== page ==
My biological family is very close, loving, and supportive – has been all my life and those of my children. In fact, I have been the greatest hinderance in their participation in our lives. During my first marriage, as situations developed and crises I had never imagined threatened to drown me, I refused to acknowledge the severity of it all to myself, so I certainly couldn’t rely on my family for support. When my marriage ended abruptly on a cold October night I called my mother from a phone booth to come pick me up at a strip mall twenty minutes from her house she did immediately. To this day she is still shaken by the memory of that hour in our lives as she drove into the parking lot exactly as I asked her to and I crouched and ran from the bar I was holed up in and into her car. She couldn’t believe the things I told her about the last ten years of my life – things she and my father and siblings didn’t know because they had been so well hidden. I am a bad actress, so it was truly something I denied to myself.
During those ten years, and in the ensuing years I have had one friend in particular that had experienced similar threats and mental/emotional abuses at the hands of an ex-husband. We consider ourselves ‘Sisters by Heart’ and know that, among common interests, it is our linked journeys through life with a mentally ill spouse that connects us so strongly. This does not in any way reflect on my relationship with my ‘real’ sisters, it is a bonus.
As is not uncommon, mental illness has taken its toll on our children as well; genetics prevail, but environment directs the expression it takes. The delayed ending to my marriage exposed my kids to the abuses, directly and indirectly, that provoked their rejection of their father within months of our divorce. Little did I realize that this simple dismissal, one that seemed logical given the situation, would become a way of life.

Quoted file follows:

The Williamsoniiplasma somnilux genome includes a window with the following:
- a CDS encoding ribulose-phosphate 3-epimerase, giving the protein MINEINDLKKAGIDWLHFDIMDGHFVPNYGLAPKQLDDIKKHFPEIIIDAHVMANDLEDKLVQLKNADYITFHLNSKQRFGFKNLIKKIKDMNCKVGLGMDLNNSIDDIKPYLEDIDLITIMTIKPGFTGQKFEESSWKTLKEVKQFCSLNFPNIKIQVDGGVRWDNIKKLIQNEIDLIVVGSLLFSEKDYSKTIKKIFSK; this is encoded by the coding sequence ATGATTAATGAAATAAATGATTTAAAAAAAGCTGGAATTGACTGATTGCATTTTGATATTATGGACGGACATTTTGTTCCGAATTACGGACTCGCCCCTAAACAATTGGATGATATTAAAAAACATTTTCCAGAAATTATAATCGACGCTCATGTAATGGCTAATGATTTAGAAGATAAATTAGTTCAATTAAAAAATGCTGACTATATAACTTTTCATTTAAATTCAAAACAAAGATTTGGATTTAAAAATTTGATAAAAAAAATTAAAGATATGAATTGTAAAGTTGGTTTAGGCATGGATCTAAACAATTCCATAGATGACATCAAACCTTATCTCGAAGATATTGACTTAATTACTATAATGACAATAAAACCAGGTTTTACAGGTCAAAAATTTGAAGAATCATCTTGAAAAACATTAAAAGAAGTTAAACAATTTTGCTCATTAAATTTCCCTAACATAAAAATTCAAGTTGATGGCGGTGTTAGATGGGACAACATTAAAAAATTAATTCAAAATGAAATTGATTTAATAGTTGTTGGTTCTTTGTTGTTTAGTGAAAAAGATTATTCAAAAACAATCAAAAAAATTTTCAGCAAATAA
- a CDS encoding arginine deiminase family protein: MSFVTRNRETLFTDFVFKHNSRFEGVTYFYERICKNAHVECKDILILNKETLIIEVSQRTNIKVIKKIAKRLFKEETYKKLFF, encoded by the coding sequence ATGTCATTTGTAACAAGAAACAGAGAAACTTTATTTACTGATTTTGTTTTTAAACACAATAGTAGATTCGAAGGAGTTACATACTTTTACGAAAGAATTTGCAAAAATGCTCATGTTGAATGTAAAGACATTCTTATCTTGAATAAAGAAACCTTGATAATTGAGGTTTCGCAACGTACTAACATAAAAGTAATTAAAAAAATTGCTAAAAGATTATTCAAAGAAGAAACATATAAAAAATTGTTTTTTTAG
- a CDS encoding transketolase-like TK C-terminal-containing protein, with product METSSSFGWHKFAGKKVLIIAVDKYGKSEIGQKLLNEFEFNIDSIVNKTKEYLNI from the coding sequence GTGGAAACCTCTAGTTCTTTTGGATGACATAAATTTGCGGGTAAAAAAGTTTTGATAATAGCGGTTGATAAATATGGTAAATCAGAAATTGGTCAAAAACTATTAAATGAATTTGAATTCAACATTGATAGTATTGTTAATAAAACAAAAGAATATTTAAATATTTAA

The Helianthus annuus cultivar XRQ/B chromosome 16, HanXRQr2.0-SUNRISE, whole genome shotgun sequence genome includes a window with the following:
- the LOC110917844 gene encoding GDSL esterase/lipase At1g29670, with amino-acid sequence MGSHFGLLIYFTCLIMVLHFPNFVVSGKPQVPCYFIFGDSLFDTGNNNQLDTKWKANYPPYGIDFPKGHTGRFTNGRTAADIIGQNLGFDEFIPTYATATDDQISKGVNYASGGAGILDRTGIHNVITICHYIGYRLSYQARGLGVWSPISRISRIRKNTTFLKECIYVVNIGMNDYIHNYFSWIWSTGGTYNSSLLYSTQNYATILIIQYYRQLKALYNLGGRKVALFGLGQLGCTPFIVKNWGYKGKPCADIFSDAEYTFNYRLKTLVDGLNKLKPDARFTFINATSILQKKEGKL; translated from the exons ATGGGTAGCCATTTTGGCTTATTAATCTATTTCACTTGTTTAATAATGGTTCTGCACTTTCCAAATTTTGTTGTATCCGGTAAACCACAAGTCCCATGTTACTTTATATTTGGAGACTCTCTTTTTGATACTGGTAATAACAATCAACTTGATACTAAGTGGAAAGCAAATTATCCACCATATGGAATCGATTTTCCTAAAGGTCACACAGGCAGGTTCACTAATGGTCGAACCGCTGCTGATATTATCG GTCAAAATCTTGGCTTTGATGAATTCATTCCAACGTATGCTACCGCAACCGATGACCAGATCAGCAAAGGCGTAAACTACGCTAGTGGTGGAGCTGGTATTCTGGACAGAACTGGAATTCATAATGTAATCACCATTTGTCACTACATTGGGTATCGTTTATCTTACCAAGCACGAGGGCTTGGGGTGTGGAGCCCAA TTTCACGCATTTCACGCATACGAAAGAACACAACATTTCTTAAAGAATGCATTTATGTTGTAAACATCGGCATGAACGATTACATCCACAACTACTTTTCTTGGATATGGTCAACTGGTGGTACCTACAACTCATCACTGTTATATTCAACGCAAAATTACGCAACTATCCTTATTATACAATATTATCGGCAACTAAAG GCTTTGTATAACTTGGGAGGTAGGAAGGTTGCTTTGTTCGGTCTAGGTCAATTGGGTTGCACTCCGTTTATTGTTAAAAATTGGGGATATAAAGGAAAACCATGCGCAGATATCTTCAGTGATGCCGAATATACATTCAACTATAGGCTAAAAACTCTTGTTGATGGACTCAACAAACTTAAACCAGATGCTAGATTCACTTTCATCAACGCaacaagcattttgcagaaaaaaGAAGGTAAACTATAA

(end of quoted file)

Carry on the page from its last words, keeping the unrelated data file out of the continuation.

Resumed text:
In the last several years, as my children have grown to adulthood, they have removed themselves fairly firmly from the close bonds, unconditional support and expectations that tie our biological family, preferring instead to choose a new ‘family’ to focus their attention on. Occasionally they visit; with age and experience I hope they find the balance that allows them to accept their place in our family so we can fully enjoy their presence again, with the expanded gifts of those they choose to partner with. Family shouldn’t have to be an either-or choice.
As unknown others replace various family members in the mind of my son, the most current one to go through this, I find myself angry that the love and devotion from his biological extended family isn’t acceptable. If there is something good they can offer him, something to help him mature, I am happy he has found them, but to call them grandparents and such belittles the bond with my parents and his father’s father and the rest of our extended family.
If we were a family with fractured relationships standard to our daily living, I probably wouldn’t think twice about extending familial titles to new acquaintances, but that isn’t the case. I am struggling to understand.